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Time for a short rest to take it all in

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On a whim I decided to tackle Jacks Rake for the first time in ages. You can see it slanting up across the face of Pavey Ark from right to left in the photo below

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I love this photo from the shore of the tarn below the face off Pavey Ark

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In my younger days (when I was a couple of stones lighter, more nimble and with fully functioning knees) Jacks Rake was always seen as an easy scramble route, a sort of training scramble not much more than a rocky walk. As the years have progressed scrambling is something I rarely do and I was out of practice to the extent I found I was close to my limits

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I found the route exhilarating and a little intimidating. I used to take risks of all sorts when I was younger but no so any more. I’m not sure whether its an awareness of my own mortality or whether its having a family to be responsible for but I feel so much less at home on rock now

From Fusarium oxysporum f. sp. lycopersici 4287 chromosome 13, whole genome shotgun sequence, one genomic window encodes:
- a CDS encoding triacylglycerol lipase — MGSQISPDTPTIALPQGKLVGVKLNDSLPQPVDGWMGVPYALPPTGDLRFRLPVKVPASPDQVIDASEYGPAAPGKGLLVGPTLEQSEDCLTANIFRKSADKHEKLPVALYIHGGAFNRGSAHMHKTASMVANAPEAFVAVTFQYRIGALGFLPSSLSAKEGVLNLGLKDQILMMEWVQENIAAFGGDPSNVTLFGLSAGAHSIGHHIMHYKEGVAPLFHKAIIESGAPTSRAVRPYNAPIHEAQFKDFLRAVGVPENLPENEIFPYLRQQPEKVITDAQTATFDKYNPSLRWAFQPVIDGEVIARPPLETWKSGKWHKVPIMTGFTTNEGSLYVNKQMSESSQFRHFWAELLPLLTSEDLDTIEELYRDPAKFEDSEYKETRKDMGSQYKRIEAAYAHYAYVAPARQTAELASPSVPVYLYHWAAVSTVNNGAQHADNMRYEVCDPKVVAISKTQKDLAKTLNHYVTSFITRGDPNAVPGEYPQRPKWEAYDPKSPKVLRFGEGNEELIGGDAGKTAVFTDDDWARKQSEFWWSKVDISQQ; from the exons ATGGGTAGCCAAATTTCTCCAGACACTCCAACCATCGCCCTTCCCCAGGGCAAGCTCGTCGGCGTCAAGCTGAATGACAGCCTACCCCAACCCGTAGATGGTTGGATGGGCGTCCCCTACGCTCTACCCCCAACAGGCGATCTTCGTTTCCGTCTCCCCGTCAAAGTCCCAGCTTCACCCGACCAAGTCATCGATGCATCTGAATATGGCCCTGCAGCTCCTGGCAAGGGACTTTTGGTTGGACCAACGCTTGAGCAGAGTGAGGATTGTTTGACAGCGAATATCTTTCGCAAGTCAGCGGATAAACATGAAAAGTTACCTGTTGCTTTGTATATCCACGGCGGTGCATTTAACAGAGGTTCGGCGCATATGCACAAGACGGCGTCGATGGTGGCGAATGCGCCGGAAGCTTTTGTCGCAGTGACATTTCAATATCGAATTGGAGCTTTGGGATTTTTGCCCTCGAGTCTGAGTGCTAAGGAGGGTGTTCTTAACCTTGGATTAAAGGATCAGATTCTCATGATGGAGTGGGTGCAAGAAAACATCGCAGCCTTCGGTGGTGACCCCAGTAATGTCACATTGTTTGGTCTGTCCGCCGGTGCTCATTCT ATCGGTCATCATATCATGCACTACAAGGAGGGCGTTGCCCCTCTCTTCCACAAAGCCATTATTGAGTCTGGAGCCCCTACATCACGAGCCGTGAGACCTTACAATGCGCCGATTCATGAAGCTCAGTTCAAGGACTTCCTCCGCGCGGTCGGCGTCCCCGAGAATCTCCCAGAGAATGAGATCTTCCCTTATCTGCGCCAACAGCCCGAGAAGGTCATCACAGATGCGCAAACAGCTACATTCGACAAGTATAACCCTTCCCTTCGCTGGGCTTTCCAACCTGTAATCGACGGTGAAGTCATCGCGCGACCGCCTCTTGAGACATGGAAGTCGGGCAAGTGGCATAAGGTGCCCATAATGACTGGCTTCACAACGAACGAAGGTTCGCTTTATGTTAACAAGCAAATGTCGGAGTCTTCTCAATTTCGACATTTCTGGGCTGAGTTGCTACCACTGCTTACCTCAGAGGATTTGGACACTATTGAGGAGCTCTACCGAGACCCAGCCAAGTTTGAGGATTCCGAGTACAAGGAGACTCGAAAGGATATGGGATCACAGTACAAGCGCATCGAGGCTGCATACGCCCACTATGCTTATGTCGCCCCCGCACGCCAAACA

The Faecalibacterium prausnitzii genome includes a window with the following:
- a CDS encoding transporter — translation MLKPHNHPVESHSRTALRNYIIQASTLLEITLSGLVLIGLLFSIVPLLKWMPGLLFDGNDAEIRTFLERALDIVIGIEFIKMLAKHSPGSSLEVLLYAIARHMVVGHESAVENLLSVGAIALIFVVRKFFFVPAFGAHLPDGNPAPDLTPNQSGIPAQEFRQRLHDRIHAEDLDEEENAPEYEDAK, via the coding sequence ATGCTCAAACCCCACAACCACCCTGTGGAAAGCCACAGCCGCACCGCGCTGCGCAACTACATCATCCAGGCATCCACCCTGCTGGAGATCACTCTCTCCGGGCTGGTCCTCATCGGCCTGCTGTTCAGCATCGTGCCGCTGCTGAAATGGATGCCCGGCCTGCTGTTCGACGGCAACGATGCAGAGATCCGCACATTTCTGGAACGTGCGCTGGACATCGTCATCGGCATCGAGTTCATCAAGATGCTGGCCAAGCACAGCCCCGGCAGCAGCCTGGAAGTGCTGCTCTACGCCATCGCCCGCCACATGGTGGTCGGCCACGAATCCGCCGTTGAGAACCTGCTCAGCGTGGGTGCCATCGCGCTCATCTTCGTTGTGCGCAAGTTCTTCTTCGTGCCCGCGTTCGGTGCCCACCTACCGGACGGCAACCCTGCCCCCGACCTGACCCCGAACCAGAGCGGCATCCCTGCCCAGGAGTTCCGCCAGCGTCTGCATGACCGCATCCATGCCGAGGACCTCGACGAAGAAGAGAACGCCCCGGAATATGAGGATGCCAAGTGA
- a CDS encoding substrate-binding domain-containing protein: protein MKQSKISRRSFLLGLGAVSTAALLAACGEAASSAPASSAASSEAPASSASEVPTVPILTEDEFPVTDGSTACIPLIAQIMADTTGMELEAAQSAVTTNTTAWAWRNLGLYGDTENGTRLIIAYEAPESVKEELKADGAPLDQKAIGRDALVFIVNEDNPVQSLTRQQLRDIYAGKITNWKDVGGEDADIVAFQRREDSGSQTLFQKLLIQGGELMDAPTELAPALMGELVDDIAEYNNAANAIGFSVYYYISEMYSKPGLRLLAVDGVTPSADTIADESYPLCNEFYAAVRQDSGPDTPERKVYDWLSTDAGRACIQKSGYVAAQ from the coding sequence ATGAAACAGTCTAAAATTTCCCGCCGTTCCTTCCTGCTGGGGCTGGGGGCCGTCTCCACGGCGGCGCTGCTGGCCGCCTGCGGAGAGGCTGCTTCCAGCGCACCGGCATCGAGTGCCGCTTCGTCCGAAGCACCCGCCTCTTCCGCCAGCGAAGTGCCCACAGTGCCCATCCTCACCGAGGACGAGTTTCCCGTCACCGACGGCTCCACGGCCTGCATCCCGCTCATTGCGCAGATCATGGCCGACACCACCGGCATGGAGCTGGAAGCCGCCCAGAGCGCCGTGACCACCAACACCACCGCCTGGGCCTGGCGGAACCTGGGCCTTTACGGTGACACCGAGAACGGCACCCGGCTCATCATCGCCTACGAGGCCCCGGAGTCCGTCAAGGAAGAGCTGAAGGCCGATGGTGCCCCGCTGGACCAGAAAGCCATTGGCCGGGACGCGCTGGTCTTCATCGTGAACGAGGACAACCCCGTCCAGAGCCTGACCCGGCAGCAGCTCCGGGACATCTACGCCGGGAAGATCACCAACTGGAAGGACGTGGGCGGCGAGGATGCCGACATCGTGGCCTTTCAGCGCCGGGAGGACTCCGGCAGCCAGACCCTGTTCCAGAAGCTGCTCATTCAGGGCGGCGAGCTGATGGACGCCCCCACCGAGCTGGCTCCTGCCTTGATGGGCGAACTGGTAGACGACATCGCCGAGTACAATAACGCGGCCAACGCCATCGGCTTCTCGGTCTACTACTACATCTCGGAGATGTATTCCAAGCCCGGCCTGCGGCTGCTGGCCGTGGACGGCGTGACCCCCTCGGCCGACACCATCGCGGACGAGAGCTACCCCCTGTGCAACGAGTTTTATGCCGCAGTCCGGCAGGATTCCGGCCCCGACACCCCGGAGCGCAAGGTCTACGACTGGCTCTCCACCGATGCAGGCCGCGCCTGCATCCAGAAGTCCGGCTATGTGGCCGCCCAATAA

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The route is in fact technically very easy but with a feeling of exposure out of character with most scrambles in the same grade. TBF is more lithe and agile than me and I think she was enjoying herself immensely, thriving on the challenge. I was just nervous for both of us

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I still enjoyed it of course, just with a little less of the carefree attitude of my youth. It was also good to enjoy the route in dry weather as it becomes a little greasy and slippery in damp conditions. If you are keen to try a more adventurous route up a mountain its a pretty good one to start with. Its a long steep ledge/gully with loads of holds, steep enough and exposed enough to be interesting but never difficult

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TBF in full rock athlete mode

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Enough photos of TBF, so here’s one of your truly smiling after conquering the climb

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After a cuppa on Pavey Ark summit we headed off to Harrison Stickle. The steepness and rocky terrain of these peaks gives them a big mountain feel despite their relatively low height

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Pike of Stickle in the distance but we ran out of time (we had an appointment with a fine bistro in Coniston)